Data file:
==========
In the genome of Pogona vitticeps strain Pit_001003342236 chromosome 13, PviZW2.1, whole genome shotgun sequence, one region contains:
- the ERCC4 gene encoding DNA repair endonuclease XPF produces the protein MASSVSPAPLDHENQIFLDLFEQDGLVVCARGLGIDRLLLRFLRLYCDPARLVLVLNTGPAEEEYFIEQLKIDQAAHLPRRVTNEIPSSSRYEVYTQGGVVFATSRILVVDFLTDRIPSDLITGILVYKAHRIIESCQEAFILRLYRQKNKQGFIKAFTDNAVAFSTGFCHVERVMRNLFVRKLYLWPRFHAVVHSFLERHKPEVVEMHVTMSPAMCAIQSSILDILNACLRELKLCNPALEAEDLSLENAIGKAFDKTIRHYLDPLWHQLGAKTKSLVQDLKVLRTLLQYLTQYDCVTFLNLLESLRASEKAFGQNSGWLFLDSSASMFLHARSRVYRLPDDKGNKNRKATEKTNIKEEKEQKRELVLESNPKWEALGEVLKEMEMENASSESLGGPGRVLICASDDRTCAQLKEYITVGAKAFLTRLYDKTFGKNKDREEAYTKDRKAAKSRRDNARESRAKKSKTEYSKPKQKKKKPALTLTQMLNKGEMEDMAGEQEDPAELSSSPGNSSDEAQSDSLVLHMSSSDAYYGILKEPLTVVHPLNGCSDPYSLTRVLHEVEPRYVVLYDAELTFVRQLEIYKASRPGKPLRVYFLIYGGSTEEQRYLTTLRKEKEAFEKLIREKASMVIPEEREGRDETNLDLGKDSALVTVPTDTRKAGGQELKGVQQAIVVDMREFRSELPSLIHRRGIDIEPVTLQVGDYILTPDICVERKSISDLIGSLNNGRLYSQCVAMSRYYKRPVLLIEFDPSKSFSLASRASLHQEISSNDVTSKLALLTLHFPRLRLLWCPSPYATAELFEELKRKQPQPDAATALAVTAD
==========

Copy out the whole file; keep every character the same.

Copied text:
In the genome of Pogona vitticeps strain Pit_001003342236 chromosome 13, PviZW2.1, whole genome shotgun sequence, one region contains:
- the ERCC4 gene encoding DNA repair endonuclease XPF produces the protein MASSVSPAPLDHENQIFLDLFEQDGLVVCARGLGIDRLLLRFLRLYCDPARLVLVLNTGPAEEEYFIEQLKIDQAAHLPRRVTNEIPSSSRYEVYTQGGVVFATSRILVVDFLTDRIPSDLITGILVYKAHRIIESCQEAFILRLYRQKNKQGFIKAFTDNAVAFSTGFCHVERVMRNLFVRKLYLWPRFHAVVHSFLERHKPEVVEMHVTMSPAMCAIQSSILDILNACLRELKLCNPALEAEDLSLENAIGKAFDKTIRHYLDPLWHQLGAKTKSLVQDLKVLRTLLQYLTQYDCVTFLNLLESLRASEKAFGQNSGWLFLDSSASMFLHARSRVYRLPDDKGNKNRKATEKTNIKEEKEQKRELVLESNPKWEALGEVLKEMEMENASSESLGGPGRVLICASDDRTCAQLKEYITVGAKAFLTRLYDKTFGKNKDREEAYTKDRKAAKSRRDNARESRAKKSKTEYSKPKQKKKKPALTLTQMLNKGEMEDMAGEQEDPAELSSSPGNSSDEAQSDSLVLHMSSSDAYYGILKEPLTVVHPLNGCSDPYSLTRVLHEVEPRYVVLYDAELTFVRQLEIYKASRPGKPLRVYFLIYGGSTEEQRYLTTLRKEKEAFEKLIREKASMVIPEEREGRDETNLDLGKDSALVTVPTDTRKAGGQELKGVQQAIVVDMREFRSELPSLIHRRGIDIEPVTLQVGDYILTPDICVERKSISDLIGSLNNGRLYSQCVAMSRYYKRPVLLIEFDPSKSFSLASRASLHQEISSNDVTSKLALLTLHFPRLRLLWCPSPYATAELFEELKRKQPQPDAATALAVTAD